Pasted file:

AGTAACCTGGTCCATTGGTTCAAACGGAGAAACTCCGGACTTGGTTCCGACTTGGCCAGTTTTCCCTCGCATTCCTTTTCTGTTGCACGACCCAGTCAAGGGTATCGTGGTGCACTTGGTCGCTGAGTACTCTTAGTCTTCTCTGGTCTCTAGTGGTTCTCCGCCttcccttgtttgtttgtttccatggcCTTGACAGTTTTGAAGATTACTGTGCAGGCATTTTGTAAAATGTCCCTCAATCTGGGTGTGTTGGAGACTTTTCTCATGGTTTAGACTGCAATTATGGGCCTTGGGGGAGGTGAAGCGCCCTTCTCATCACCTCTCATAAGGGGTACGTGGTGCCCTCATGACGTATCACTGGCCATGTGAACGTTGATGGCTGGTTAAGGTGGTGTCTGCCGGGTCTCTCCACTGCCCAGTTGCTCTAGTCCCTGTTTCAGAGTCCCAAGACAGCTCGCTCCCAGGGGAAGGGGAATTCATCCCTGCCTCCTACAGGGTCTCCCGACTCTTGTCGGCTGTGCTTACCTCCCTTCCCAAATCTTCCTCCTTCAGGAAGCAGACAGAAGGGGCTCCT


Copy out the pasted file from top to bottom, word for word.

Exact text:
AGTAACCTGGTCCATTGGTTCAAACGGAGAAACTCCGGACTTGGTTCCGACTTGGCCAGTTTTCCCTCGCATTCCTTTTCTGTTGCACGACCCAGTCAAGGGTATCGTGGTGCACTTGGTCGCTGAGTACTCTTAGTCTTCTCTGGTCTCTAGTGGTTCTCCGCCttcccttgtttgtttgtttccatggcCTTGACAGTTTTGAAGATTACTGTGCAGGCATTTTGTAAAATGTCCCTCAATCTGGGTGTGTTGGAGACTTTTCTCATGGTTTAGACTGCAATTATGGGCCTTGGGGGAGGTGAAGCGCCCTTCTCATCACCTCTCATAAGGGGTACGTGGTGCCCTCATGACGTATCACTGGCCATGTGAACGTTGATGGCTGGTTAAGGTGGTGTCTGCCGGGTCTCTCCACTGCCCAGTTGCTCTAGTCCCTGTTTCAGAGTCCCAAGACAGCTCGCTCCCAGGGGAAGGGGAATTCATCCCTGCCTCCTACAGGGTCTCCCGACTCTTGTCGGCTGTGCTTACCTCCCTTCCCAAATCTTCCTCCTTCAGGAAGCAGACAGAAGGGGCTCCT